Autistic individuals are more likely to have chronic physical health conditions, particularly heart, lung, and diabetic conditions, according to a new study by researchers at the University of Cambridge. The results are published in the journal Autism. This is a first step in better understanding why autistic individuals are so much more likely to have chronic physical health problems Elizabeth Weir Earlier research has shown that autistic people on average die younger than others and that this may be, in part, due to chronic physical health conditions.

Health - Agronomy / Food Science - 10.09.2020
Older people in Sierra Leone face ’ticking time bomb’ of health issues - study
Three-quarters of people over-40 in Sierra Leone have at least one health factor that could contribute to cardiovascular disease - creating a ‘ticking time bomb' of death and disability in one of the world's poorest countries, a new study reveals. Researchers found that cardiovascular disease risk factors (CVDRFs) such as hypertension, diabetes and obesity are much more common in Sierra Leone than expected, whilst access to health care for these conditions is low.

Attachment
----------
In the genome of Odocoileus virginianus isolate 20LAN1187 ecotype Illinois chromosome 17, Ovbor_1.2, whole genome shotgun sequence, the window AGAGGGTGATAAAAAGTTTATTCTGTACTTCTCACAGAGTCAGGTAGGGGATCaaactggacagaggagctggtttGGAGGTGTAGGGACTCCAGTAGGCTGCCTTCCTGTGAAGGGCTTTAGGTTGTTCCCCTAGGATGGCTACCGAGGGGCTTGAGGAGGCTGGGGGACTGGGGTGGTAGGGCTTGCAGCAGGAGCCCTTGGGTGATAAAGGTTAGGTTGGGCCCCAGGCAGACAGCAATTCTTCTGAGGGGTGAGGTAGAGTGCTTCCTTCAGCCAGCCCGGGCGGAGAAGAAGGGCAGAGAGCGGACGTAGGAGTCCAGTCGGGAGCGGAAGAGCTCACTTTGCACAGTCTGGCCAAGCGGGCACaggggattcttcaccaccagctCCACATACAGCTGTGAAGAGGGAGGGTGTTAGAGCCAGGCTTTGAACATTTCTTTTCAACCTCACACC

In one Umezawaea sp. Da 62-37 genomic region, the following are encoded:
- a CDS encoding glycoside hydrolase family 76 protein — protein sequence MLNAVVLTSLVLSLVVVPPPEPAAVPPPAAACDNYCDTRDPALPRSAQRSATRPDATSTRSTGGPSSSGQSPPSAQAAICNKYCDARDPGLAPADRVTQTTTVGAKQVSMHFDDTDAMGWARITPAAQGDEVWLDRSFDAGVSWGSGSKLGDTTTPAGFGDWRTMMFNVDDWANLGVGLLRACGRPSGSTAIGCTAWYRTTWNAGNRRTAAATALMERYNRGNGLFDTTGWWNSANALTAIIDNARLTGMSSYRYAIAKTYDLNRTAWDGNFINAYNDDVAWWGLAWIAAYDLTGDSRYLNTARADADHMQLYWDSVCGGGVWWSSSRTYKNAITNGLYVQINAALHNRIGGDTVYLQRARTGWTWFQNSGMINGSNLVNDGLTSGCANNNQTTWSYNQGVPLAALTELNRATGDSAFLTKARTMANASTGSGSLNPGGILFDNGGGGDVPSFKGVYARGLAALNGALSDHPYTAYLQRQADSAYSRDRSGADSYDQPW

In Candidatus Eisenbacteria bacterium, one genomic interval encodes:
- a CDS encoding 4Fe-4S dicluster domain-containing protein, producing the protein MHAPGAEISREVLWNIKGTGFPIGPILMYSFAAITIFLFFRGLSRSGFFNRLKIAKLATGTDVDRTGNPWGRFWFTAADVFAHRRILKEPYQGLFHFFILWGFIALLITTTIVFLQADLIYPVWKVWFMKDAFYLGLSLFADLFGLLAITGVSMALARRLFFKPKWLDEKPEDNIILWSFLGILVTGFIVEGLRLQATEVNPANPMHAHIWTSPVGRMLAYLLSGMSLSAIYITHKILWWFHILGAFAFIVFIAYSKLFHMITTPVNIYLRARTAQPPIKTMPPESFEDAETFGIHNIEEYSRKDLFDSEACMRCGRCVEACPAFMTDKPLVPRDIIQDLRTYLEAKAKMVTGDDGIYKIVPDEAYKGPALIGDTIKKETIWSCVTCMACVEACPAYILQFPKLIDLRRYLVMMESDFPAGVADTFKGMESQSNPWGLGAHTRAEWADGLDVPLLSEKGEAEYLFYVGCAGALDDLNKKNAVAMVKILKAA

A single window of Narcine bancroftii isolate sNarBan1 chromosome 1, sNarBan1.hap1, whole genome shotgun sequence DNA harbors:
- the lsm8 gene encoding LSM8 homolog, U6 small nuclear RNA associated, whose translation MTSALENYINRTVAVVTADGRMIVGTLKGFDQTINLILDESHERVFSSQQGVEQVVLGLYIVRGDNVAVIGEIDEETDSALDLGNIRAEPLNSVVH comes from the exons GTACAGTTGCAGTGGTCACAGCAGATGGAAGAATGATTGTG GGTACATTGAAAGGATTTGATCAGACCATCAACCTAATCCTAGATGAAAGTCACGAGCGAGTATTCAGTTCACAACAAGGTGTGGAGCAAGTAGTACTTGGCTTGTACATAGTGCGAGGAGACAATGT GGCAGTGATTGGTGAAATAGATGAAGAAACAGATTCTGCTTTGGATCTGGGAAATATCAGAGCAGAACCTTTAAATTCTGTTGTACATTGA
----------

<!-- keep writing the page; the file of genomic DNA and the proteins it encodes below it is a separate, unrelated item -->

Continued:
Environment - Life Sciences - 10.09.2020
Global wildlife populations declined by two-thirds since 1970
Global wildlife populations declined by two-thirds since 1970
Global animal populations have on average declined by two-thirds in less than half a century, according to the WWF's Living Planet Report 2020 involving UCL researchers, released today. The Living Planet Index (LPI), provided by the Zoological Society of London (ZSL), shows that factors believed to increase the planet's vulnerability to pandemics such as COVID-19 - including land-use change and the use and trade of wildlife - were also some of the drivers behind the 68% average decline in global mammal, bird, amphibian, reptile and fish populations between 1970 and 2016.

Health - Life Sciences - 10.09.2020
Previously unknown 'genetic vulnerability' in breast cancer cells target of research
Previously unknown ’genetic vulnerability’ in breast cancer cells target of research
The study, published in the scientific journal  Nature , has uncovered a genetic vulnerability present in nearly 10% percent of all breast cancers tumours, and found a way to target this vulnerability and selectively kill cancer cells. Each year, over five thousand newly diagnosed cases of breast cancer in the UK alone will carry this particular genetic fault, a proportion roughly double that driven by hereditary mutations such as those in the well-known BRCA genes.

Life Sciences - 10.09.2020
Binge-drinkers' brains have to work harder to feel empathy for others